February 2011 Article

This Month's Article - February 2011
Building the N&A in HO - Warren, Virginia
Planning and Structures
 
As a standard gauge, shortline railroad, the Nelson & Albemarle is a great railway to model.  Because of it's 17 mile length and limited number of towns, selective compression of the railroad in HO scale could allow for a significant portion to be built and enjoyed.  Along with many of my friends, I've undertaken building a layout in a portion of my unfinished basement and while my friends seem to focus on 'larger-than-life' segments of their favorite mainline roads, I plan on using the N&A as my basis.  Spending this last year on the design, I based the plan on the actual trackwork in 5 towns; Warren (the connection point to the Chesapeake & Ohio Railway for the original Alberene Railroad that was leased/purchased by the C&O in 1898/1899), Esmont (depot and industries), Alberene (where the original line was built to serve the mill), Schuyler (location of mill, store, quarries), and Rockfish (the connection point for the original Schuyler Railway with the Southern Railway).  Compression allowed for a design that would fit in the space available and limit the overall size to 11' x 17' in somewhat of an "L" shape.  See the basic plan diagram in the sidebar item on Model Corner & Soapstone Modelers.  ^^  With the plan secure, I started building the modules that would form the basis for the layout.  Esmont required 2 modules (as Schuyler will later) and Warren was planned for 1 module.  Construction of the modules proceeded rapidly until I realized that I also wanted to have some operations on the C&O and Southern railway in the form of continuously operating trains.  Having built the two Esmont modules without consideration for running additional trackwork just underneath the main level, the framework had to be disassembled for rebuilding.  The pieces of those two modules were placed in my garage and were interrupted by my wife's decision that the basement should be a finished space for both my layout and anything else we want to enjoy there.  The Warren module sits forlorn with it's styrofoam base and trackwork unfinished while a contractor starts putting up walls/ceiling, installing electrical/plumbing, and preparing the home of my HO scale layout.  And he'll also put in an entertainment area (read that home theater) and bar along with some shelving and storage areas that will make life much more organized.  ^^  Since my construction has been superceded by this larger construction, I've started planning for the structures that will fit onto the layout without having to scratch build every single building along the rail line.  To that end, I started reviewing my collection of structure kits and also tried to do some comparisons of available kits/models of structures that are available commercially.  I also collected some structure kits that 'fit' the nature of the country setting that surrounded the rail line as well as being appropriate to the era modeled.   For this month I've concentrated on the first module, Warren.  In the library of the Virginia Polytechnic Institute's Virginia Tech 'ImageBase' there is a photograph from the Drake Railroad Station collection that I've used as the basis for the structures at Warren.  (Note: Photograph credit of the Norfolk & Western Historical Photograph Collection, Norfolk Southern Archives.  (For permission to use or copy, please send email requesting same to Jennifer McDaid, Historical Archivist via email to: Jennifer.McDaid@NSCorp.com )  ^^    You'll notice the view is looking eastward along the James River Division main line at Warren.   In the view there are several structures which can easily be set in a model layout.  For example, the house and garage at the right of the photo could be portrayed by Walthers Cornerstone Series 109 Elm Street, shown here.  While not an exact match for the structure, the orientation of the house and garage can be set to fit this building that also served as a storefront.  Beyond the station (which I'll return to in a moment) you can see another building and this looks to be aligned to the roadway that runs North-South just east of the station and crosses the tracks between the house and garage at the right in the photo.  The next structure to use is the Finley House #625 from Laser-Art Structures by Branchline Trains which possesses a rather simple view of a standard home from the era modeled.  As there are several small structures related to the railroad as well as signals, power poles, telegraph poles, and miscellaneous signage in the area, many small kits/structures will be adapted to fit the locale and best represent Warren.  Out of view of the photograph, but seen in diagrams of the area is a watertank.  Fortunately, many of the details are available by reviewing documentation such as the 1937 reprint with updates of the Side Track Record/Charts (Book of Charts), C&O Railway Co. Side Track Records/Charts; Alberene Subdivision.  (available from the Chesapeake & Ohio Historical Society at http://chessieshop.com ).  Here the track plans for the area are clearly shown at 1937 but with good representation of the existence many years before of the manner they were constructed.  This also shows where the water tank existed which would be North of the depot and could be represented by the Walthers Cornerstone Series of "Built-ups" Wood Water Tank which is available in Yellow Ochre, Cream, or Gray siding (where the Gray siding would be appropriate to the one at Warren).   There are other structures that could be included in the model, but the intent is to get the feeling of Warren and not the complete detail of every rock or brick that was present at any one time.  So this brings me to the depot itself.  While there is an excellent model of the standard C&O station of the period that notably fits the depot in Esmont, the Warren depot is quite different and uses a hip roof rather than the gable roof from standard buildings.  There are multiple kits for stations/depots, but none seem to fit this particular structure.  But, to get a close model, I thought scratchbuilding would be a good option.  Doing some searching on the internet for scratchbuilding materials, I came across, King Mill Enterprises, LLC which happens to be based in Charlottesville, Virginia.  They have a trademarked system called Kit-O-MatTM which allows you to 'build' a paper model of a structure.  So, I'm now experimenting with this and hope to construct a suitable hip-roof station with the assistance of some building materials and Grandt line parts that are in my collection of unused kits/parts.  I'm enjoying building Warren as it leads into the segment that lets me build Esmont.  On the way I'm including the little passenger shed at Boiling Springs that was also found at http://chessieshop.com and is quite inexpensive to add the detail along the tracks that make the simple road crossing there take on new character.   ^^   In the next segment I'll show you how the rebuilding of my two Esmont modules took shape to allow the track to travel underneath the low end of Esmont and curl around to rise 12 inches and be the focal point of activity with a depot, ice house, multiple houses, a gas station, and several businesses.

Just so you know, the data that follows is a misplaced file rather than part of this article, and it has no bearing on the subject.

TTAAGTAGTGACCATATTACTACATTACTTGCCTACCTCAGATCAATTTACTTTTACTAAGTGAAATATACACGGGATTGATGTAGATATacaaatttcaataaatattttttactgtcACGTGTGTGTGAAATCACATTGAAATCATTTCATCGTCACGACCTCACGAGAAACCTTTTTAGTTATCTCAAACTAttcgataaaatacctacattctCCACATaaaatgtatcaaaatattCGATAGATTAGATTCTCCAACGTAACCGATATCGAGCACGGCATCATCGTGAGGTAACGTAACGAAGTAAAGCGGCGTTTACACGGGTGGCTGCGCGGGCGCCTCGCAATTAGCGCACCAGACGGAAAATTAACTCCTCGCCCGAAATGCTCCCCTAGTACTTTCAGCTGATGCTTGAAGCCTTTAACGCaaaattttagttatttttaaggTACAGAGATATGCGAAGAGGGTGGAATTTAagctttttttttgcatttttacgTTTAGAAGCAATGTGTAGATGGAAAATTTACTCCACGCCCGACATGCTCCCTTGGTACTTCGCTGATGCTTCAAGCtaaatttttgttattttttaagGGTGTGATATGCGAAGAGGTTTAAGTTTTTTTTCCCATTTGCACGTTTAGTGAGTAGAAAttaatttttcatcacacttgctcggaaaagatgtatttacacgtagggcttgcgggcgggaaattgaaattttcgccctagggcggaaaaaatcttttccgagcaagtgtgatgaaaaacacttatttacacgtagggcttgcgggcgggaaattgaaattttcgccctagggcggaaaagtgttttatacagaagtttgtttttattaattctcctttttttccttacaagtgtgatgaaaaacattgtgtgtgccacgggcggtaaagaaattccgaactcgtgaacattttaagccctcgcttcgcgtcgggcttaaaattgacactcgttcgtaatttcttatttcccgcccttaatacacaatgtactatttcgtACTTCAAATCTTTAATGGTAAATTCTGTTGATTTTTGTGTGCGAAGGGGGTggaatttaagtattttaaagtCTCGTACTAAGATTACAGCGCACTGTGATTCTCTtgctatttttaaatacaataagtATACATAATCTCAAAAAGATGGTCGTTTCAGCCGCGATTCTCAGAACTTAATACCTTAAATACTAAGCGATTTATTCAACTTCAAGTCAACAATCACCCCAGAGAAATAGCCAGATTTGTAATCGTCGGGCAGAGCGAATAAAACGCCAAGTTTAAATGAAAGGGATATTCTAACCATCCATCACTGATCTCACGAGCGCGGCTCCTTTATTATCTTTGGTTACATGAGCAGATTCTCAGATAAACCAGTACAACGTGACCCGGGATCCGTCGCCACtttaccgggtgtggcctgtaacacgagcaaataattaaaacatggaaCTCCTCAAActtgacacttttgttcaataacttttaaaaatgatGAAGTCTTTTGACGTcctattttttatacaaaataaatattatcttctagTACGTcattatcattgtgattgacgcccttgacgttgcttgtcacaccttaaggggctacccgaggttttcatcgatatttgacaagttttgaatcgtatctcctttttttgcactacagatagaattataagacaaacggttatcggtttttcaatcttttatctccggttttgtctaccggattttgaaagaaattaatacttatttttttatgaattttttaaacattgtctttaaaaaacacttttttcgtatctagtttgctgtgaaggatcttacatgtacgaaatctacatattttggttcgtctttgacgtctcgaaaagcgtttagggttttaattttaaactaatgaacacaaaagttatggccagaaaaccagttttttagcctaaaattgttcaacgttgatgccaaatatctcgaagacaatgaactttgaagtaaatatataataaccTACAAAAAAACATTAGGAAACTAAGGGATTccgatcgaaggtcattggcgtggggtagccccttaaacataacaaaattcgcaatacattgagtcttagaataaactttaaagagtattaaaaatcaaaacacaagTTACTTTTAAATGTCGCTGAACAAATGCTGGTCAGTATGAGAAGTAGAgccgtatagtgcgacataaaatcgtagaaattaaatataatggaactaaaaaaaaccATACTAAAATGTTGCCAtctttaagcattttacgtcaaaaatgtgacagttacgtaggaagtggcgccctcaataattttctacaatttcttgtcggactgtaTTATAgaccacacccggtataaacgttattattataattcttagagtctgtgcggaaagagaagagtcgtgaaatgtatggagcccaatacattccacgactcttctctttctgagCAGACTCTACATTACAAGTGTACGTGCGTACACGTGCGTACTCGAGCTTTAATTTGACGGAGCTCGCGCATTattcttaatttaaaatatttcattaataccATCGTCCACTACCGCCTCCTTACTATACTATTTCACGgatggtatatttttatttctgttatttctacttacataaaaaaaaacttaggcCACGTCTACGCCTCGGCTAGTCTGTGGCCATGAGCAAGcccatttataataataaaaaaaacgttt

As always, Please note any comments on "This Month's Article" in the comments section of either the MAIN page or the sidebar archives section.  Copyright 2011 - Nelson & Albemarle Railway Historical Society.